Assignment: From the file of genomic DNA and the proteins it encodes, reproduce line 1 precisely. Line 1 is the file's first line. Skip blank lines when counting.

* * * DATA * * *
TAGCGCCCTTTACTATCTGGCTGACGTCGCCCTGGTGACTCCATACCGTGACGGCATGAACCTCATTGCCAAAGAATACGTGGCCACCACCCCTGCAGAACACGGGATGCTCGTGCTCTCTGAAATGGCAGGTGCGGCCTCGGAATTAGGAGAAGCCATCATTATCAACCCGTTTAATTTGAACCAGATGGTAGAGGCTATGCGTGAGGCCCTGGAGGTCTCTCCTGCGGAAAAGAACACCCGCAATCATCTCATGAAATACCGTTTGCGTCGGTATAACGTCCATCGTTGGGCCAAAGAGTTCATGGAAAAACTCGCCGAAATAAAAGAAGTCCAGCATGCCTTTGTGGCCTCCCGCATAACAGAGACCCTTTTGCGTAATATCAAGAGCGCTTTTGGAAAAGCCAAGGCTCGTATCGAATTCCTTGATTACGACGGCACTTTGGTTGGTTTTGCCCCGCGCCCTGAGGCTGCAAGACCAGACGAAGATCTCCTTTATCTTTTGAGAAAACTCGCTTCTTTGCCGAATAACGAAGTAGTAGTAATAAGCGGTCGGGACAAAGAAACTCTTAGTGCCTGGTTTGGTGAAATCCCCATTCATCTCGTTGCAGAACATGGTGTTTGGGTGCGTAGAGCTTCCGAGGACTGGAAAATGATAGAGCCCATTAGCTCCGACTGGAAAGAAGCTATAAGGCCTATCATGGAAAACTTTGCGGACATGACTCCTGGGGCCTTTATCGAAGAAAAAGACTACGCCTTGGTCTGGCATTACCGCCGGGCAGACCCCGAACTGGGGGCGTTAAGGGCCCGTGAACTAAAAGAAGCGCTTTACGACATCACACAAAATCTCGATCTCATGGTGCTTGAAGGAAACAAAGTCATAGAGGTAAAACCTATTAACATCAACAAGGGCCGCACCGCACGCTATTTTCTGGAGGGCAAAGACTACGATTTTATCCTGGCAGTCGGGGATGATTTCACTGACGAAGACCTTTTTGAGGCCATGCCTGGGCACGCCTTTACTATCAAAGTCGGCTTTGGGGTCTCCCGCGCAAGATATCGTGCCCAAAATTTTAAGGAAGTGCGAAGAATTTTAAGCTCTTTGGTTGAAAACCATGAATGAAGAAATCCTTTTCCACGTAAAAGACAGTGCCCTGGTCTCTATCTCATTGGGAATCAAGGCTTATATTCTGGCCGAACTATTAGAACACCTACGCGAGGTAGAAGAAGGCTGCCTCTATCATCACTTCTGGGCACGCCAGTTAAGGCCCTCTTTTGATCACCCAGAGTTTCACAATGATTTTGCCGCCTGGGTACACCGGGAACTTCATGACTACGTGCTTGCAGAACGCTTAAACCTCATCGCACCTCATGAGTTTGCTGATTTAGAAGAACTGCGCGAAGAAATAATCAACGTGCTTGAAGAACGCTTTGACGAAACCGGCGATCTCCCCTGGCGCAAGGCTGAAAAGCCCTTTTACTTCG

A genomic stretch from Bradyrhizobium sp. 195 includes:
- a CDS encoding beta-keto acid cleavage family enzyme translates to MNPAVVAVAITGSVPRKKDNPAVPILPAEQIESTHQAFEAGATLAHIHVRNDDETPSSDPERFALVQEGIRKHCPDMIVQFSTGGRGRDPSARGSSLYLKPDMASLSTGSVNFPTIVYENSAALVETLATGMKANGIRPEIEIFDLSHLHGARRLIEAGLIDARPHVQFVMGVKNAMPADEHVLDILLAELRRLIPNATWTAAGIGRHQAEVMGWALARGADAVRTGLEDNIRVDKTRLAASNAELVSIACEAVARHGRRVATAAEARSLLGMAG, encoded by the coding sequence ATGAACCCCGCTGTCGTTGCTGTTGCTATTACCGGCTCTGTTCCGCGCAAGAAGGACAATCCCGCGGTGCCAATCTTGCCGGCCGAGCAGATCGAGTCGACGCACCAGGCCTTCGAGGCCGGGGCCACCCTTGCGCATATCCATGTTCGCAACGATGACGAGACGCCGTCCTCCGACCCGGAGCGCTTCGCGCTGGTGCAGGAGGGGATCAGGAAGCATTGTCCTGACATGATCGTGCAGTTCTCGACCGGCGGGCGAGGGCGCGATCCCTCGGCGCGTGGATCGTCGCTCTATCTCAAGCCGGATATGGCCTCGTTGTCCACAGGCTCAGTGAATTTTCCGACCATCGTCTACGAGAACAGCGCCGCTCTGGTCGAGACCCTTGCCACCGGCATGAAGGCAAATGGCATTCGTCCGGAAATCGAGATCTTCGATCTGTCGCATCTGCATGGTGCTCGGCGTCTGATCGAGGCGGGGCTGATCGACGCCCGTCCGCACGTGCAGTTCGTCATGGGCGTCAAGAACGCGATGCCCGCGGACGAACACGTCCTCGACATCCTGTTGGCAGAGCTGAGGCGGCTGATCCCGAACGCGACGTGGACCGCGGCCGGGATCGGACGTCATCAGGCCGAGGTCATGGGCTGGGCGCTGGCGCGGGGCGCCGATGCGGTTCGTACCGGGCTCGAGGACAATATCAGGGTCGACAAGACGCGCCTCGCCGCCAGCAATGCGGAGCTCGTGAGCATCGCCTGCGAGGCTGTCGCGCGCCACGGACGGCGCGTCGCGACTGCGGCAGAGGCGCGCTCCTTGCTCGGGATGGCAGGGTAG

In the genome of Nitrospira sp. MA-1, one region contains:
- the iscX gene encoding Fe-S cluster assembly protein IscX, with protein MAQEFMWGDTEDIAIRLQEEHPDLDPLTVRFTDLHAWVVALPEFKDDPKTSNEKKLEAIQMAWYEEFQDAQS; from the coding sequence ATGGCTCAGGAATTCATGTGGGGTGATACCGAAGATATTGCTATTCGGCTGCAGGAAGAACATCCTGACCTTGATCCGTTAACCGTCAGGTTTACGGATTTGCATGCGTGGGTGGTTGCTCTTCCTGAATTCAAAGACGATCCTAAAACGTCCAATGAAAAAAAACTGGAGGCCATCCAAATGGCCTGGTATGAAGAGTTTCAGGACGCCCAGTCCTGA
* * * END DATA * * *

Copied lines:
TAGCGCCCTTTACTATCTGGCTGACGTCGCCCTGGTGACTCCATACCGTGACGGCATGAACCTCATTGCCAAAGAATACGTGGCCACCACCCCTGCAGAACACGGGATGCTCGTGCTCTCTGAAATGGCAGGTGCGGCCTCGGAATTAGGAGAAGCCATCATTATCAACCCGTTTAATTTGAACCAGATGGTAGAGGCTATGCGTGAGGCCCTGGAGGTCTCTCCTGCGGAAAAGAACACCCGCAATCATCTCATGAAATACCGTTTGCGTCGGTATAACGTCCATCGTTGGGCCAAAGAGTTCATGGAAAAACTCGCCGAAATAAAAGAAGTCCAGCATGCCTTTGTGGCCTCCCGCATAACAGAGACCCTTTTGCGTAATATCAAGAGCGCTTTTGGAAAAGCCAAGGCTCGTATCGAATTCCTTGATTACGACGGCACTTTGGTTGGTTTTGCCCCGCGCCCTGAGGCTGCAAGACCAGACGAAGATCTCCTTTATCTTTTGAGAAAACTCGCTTCTTTGCCGAATAACGAAGTAGTAGTAATAAGCGGTCGGGACAAAGAAACTCTTAGTGCCTGGTTTGGTGAAATCCCCATTCATCTCGTTGCAGAACATGGTGTTTGGGTGCGTAGAGCTTCCGAGGACTGGAAAATGATAGAGCCCATTAGCTCCGACTGGAAAGAAGCTATAAGGCCTATCATGGAAAACTTTGCGGACATGACTCCTGGGGCCTTTATCGAAGAAAAAGACTACGCCTTGGTCTGGCATTACCGCCGGGCAGACCCCGAACTGGGGGCGTTAAGGGCCCGTGAACTAAAAGAAGCGCTTTACGACATCACACAAAATCTCGATCTCATGGTGCTTGAAGGAAACAAAGTCATAGAGGTAAAACCTATTAACATCAACAAGGGCCGCACCGCACGCTATTTTCTGGAGGGCAAAGACTACGATTTTATCCTGGCAGTCGGGGATGATTTCACTGACGAAGACCTTTTTGAGGCCATGCCTGGGCACGCCTTTACTATCAAAGTCGGCTTTGGGGTCTCCCGCGCAAGATATCGTGCCCAAAATTTTAAGGAAGTGCGAAGAATTTTAAGCTCTTTGGTTGAAAACCATGAATGAAGAAATCCTTTTCCACGTAAAAGACAGTGCCCTGGTCTCTATCTCATTGGGAATCAAGGCTTATATTCTGGCCGAACTATTAGAACACCTACGCGAGGTAGAAGAAGGCTGCCTCTATCATCACTTCTGGGCACGCCAGTTAAGGCCCTCTTTTGATCACCCAGAGTTTCACAATGATTTTGCCGCCTGGGTACACCGGGAACTTCATGACTACGTGCTTGCAGAACGCTTAAACCTCATCGCACCTCATGAGTTTGCTGATTTAGAAGAACTGCGCGAAGAAATAATCAACGTGCTTGAAGAACGCTTTGACGAAACCGGCGATCTCCCCTGGCGCAAGGCTGAAAAGCCCTTTTACTTCG